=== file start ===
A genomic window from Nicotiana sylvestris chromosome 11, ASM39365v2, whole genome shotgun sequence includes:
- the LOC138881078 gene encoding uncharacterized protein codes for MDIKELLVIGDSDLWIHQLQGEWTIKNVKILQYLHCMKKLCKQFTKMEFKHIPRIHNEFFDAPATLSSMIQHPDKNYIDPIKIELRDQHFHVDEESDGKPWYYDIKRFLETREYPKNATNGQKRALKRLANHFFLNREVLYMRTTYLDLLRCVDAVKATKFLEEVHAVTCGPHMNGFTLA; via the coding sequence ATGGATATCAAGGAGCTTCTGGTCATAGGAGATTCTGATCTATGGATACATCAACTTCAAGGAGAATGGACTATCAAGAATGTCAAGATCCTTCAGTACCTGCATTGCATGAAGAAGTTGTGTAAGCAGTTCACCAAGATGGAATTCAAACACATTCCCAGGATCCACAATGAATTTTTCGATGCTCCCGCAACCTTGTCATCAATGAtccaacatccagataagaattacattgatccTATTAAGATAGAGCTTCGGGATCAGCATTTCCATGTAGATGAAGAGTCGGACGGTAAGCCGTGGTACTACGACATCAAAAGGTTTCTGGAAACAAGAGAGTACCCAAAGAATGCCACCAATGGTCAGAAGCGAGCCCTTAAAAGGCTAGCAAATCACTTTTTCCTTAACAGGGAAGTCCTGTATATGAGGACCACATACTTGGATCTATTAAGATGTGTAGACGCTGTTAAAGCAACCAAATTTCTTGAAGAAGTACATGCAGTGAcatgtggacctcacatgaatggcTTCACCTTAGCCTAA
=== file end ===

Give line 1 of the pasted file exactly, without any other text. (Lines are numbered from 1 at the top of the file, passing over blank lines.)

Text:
A genomic window from Nicotiana sylvestris chromosome 11, ASM39365v2, whole genome shotgun sequence includes: